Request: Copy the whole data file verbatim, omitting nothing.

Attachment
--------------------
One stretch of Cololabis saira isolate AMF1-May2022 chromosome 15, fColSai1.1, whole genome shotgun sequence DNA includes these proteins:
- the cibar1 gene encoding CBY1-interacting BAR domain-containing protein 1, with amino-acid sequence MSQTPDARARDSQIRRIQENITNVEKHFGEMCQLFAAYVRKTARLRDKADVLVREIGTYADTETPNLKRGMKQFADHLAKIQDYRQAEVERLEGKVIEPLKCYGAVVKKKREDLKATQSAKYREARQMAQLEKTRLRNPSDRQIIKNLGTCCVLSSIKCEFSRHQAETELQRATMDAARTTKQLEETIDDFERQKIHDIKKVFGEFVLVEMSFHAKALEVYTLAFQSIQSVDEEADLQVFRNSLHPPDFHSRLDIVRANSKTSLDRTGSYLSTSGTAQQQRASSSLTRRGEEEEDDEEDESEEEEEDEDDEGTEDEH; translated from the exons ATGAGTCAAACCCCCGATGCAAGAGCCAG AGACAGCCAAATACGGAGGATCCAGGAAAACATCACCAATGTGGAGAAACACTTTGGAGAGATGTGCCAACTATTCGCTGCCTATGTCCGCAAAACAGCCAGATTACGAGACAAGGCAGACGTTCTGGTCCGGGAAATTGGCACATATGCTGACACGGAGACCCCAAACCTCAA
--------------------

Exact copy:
One stretch of Cololabis saira isolate AMF1-May2022 chromosome 15, fColSai1.1, whole genome shotgun sequence DNA includes these proteins:
- the cibar1 gene encoding CBY1-interacting BAR domain-containing protein 1, with amino-acid sequence MSQTPDARARDSQIRRIQENITNVEKHFGEMCQLFAAYVRKTARLRDKADVLVREIGTYADTETPNLKRGMKQFADHLAKIQDYRQAEVERLEGKVIEPLKCYGAVVKKKREDLKATQSAKYREARQMAQLEKTRLRNPSDRQIIKNLGTCCVLSSIKCEFSRHQAETELQRATMDAARTTKQLEETIDDFERQKIHDIKKVFGEFVLVEMSFHAKALEVYTLAFQSIQSVDEEADLQVFRNSLHPPDFHSRLDIVRANSKTSLDRTGSYLSTSGTAQQQRASSSLTRRGEEEEDDEEDESEEEEEDEDDEGTEDEH; translated from the exons ATGAGTCAAACCCCCGATGCAAGAGCCAG AGACAGCCAAATACGGAGGATCCAGGAAAACATCACCAATGTGGAGAAACACTTTGGAGAGATGTGCCAACTATTCGCTGCCTATGTCCGCAAAACAGCCAGATTACGAGACAAGGCAGACGTTCTGGTCCGGGAAATTGGCACATATGCTGACACGGAGACCCCAAACCTCAA